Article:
SULLIVAN COUNTY, Tenn. (WJHL) – The race for the top spot in the region’s largest county is on as early voting kicked off in Sullivan County.

Incumbent Richard Venable will be the option for the Republican party on the ballot in August, facing Independent candidates Val George and Bobby Weaver.

Each candidate has his own spin on what he hopes to bring to the table if elected next month. If the primary election was any indication, this could be a close race — in May, Venable beat out challenger Angie Stanley by just 121 votes.

Now, challenger Val George hopes to make his mark.

“I believe that it’s time for a change. I believe that there’s a lot going on in the world that it’s just we need to do some different options,” George told News Channel 11.

Unable to reach candidate Bobby Weaver for comment, he was excluded from this report.

Venable told News Channel 11 that he hopes to finish the job he started.

“There’s so many important things going on right now that need to be finished, among them the jail,” he said.

If elected, longtime politician Venable says he thinks this will be his last term before retirement.

“I think at my age it’s reasonable to say that. My energy level is still good, I hope I’m about 10 years younger than my chronological age – I always have been,” he said.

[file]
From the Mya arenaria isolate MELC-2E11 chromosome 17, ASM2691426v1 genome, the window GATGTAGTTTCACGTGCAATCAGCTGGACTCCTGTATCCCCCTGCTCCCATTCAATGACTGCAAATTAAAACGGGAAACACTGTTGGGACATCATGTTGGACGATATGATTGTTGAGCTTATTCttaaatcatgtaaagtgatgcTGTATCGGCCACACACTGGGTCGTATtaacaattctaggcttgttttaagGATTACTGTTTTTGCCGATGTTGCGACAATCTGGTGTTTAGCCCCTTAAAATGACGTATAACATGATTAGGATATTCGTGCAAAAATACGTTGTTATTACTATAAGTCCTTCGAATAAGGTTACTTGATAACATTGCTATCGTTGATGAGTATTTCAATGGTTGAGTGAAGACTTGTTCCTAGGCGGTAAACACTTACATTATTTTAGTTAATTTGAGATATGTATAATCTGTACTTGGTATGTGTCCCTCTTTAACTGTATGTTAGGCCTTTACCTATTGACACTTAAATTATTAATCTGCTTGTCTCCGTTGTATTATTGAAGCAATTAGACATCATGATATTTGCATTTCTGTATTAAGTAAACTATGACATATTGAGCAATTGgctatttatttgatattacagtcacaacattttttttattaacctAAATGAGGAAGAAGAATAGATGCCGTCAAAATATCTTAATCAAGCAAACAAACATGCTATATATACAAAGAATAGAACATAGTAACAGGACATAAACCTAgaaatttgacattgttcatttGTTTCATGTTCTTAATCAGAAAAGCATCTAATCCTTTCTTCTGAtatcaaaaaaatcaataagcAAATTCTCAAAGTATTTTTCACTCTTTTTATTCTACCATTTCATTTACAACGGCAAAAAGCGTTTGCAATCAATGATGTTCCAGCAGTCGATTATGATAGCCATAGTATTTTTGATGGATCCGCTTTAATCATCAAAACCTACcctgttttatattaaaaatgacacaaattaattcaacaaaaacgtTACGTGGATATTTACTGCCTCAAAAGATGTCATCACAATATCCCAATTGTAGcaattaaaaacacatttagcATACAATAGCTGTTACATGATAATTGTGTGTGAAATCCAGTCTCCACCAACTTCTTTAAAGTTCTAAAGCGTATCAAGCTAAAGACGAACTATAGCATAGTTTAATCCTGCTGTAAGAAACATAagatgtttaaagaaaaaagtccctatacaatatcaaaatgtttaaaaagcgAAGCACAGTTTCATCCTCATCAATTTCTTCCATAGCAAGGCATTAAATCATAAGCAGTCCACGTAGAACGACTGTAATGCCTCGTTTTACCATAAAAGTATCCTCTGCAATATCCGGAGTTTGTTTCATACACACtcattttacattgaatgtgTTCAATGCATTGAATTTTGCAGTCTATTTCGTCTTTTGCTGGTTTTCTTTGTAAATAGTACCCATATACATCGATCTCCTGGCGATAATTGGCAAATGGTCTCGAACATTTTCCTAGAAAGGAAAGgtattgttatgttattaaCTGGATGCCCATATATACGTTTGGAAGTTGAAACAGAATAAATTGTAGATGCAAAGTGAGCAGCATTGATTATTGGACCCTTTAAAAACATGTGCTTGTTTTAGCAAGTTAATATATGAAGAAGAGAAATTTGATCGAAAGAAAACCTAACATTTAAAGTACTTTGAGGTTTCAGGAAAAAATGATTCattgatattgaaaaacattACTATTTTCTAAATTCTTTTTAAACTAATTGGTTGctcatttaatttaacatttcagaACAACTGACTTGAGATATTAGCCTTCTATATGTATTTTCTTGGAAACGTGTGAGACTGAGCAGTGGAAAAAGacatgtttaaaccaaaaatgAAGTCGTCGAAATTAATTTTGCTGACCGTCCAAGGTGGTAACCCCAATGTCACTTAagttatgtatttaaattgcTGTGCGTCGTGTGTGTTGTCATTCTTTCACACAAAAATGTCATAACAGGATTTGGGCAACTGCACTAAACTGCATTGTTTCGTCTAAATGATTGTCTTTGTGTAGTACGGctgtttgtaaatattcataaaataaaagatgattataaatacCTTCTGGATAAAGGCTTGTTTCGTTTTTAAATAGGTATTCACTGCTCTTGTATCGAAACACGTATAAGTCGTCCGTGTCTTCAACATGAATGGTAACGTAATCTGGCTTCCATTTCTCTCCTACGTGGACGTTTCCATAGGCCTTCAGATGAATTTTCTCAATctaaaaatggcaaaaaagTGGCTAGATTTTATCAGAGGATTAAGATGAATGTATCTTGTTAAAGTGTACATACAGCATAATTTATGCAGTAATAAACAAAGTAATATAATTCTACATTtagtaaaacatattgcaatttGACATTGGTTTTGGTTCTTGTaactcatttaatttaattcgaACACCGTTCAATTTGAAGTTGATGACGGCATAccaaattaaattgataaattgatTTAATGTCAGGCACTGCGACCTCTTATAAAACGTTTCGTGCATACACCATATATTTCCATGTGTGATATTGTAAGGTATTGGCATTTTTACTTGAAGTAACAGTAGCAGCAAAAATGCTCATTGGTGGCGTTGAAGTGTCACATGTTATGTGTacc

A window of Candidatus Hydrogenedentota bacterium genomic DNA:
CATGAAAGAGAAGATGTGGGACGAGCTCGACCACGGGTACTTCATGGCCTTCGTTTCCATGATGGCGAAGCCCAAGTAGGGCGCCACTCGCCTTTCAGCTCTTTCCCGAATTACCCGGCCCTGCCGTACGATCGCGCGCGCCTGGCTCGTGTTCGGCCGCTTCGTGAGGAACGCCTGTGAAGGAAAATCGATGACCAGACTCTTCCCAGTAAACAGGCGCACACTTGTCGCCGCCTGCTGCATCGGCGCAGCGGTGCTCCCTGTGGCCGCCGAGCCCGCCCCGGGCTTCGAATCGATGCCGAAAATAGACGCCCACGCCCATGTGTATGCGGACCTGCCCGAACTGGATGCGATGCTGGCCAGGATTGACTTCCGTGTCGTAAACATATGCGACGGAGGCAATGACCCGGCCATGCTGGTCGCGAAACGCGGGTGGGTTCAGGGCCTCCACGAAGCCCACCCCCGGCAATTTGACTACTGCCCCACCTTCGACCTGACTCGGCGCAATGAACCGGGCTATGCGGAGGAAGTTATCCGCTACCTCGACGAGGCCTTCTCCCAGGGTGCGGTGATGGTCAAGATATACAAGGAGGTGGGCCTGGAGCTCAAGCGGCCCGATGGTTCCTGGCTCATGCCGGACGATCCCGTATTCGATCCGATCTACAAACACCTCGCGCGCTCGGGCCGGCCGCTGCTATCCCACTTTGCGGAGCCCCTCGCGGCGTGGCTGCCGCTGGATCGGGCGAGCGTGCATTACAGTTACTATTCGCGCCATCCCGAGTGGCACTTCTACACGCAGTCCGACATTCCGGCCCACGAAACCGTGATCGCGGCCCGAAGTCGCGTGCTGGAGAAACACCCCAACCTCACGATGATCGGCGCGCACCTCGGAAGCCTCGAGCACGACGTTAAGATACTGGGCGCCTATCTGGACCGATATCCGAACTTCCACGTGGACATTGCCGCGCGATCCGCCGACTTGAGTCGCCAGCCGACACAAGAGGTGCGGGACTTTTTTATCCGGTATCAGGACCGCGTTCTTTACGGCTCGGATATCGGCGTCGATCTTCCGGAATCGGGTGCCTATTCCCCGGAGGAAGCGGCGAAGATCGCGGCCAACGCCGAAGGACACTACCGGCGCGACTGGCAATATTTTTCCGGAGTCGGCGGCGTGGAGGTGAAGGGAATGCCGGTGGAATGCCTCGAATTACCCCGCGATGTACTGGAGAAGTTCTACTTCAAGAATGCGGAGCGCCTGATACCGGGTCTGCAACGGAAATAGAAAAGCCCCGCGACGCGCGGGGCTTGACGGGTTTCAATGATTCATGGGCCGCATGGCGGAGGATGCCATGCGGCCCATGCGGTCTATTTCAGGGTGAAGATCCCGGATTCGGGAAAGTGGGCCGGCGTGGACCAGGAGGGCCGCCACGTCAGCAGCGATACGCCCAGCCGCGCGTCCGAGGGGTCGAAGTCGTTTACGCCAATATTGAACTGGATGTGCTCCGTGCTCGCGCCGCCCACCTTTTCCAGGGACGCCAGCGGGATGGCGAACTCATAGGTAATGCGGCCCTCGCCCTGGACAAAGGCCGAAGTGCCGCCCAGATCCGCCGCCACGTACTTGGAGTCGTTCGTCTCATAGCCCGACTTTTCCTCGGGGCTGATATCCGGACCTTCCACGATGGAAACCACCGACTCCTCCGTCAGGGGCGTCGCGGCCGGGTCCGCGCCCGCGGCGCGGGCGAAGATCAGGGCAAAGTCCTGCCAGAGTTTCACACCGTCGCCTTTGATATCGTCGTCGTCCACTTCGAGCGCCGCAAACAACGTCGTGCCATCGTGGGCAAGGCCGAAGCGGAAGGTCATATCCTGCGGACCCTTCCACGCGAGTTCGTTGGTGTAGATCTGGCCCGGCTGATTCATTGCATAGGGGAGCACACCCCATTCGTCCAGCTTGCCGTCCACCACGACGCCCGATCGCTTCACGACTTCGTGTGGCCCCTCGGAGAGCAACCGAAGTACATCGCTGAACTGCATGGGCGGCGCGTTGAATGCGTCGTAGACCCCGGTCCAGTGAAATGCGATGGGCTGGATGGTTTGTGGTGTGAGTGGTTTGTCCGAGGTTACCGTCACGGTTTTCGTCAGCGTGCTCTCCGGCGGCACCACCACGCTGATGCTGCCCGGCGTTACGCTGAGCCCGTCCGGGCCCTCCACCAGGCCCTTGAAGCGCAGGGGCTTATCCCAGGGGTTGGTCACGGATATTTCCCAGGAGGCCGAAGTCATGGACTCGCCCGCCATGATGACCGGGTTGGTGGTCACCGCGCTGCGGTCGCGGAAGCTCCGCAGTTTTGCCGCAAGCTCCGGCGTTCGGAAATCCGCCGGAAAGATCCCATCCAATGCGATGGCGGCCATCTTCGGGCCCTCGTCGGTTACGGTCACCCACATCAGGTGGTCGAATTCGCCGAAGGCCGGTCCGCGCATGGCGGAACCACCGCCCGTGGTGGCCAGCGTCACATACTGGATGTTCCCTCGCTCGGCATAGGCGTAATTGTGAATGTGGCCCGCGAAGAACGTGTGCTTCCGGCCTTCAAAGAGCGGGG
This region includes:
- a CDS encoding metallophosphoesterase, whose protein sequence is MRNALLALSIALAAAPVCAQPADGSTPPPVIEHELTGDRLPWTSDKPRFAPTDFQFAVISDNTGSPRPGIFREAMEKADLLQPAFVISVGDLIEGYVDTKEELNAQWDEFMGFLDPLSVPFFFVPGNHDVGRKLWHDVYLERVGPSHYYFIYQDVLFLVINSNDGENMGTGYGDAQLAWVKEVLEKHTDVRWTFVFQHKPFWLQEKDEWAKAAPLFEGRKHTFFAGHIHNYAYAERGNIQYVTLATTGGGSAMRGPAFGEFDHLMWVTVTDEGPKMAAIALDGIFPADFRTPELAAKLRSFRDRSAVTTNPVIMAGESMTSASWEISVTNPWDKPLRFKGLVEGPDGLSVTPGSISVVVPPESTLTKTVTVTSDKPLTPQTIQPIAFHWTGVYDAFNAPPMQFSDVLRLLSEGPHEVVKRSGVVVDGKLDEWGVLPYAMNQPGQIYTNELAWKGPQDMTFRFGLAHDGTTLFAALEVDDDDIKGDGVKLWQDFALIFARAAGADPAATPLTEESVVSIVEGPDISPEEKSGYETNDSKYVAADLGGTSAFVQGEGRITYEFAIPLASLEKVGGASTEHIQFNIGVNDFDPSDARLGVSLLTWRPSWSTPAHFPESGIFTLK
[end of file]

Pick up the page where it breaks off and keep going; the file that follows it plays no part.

George said he wants to be a breath of fresh air to the voters who have been divided for so long now, so he decided to run as an independent.

Working in real estate, he said he has ample experience working with people on both sides of the political spectrum and has been able to navigate the wants and needs of both liberals and conservatives.

“Because I think we need to bring everyone back to the middle,” George said. “I think politics has gone far right and far left, and I think that doesn’t really solve anything. I think we need to bring everyone back to the middle.”

Actively campaigning, George is set up outside the Kingsport Civic Auditorium, one of Sullivan County’s early voting locations. He said he spoke with potential voters and the topics of concern seemed to be medical providers, the county jail and education.

George said he advocates for the teachers of Tennessee, hopes to push for better healthcare availability for citizens and hopes to advocate for the region in both Nashville and Washington D.C. if elected.

Venable said he hopes his more than 30 years of public service will help him lead the 10 new county commissioners, along with the 12 incumbents to a better tomorrow.

“I’ve worked on that for a good part of my life, bringing good jobs to Sullivan County,” Venable said. “We’re working on regionalism, to maximize how we can use our natural resources here to attract tourism, which attracts sales tax dollars, which attracts schools.”

He said he also hopes to bring better technology onboard to make the county commission more easily accessible. George hopes to bring a younger voice to the county and hopes to represent all citizens.

“With us just getting out of a crisis, I want us to really go forward and be enthusiastic about what we have in this area and give everybody the opportunity to really be happy where we live,” George said.

Early voting runs through July 30 for the August 4 state primary and county general elections.

Registered voters can vote at their county’s early voting location but on election day, voters will be required to vote at their designated polling location.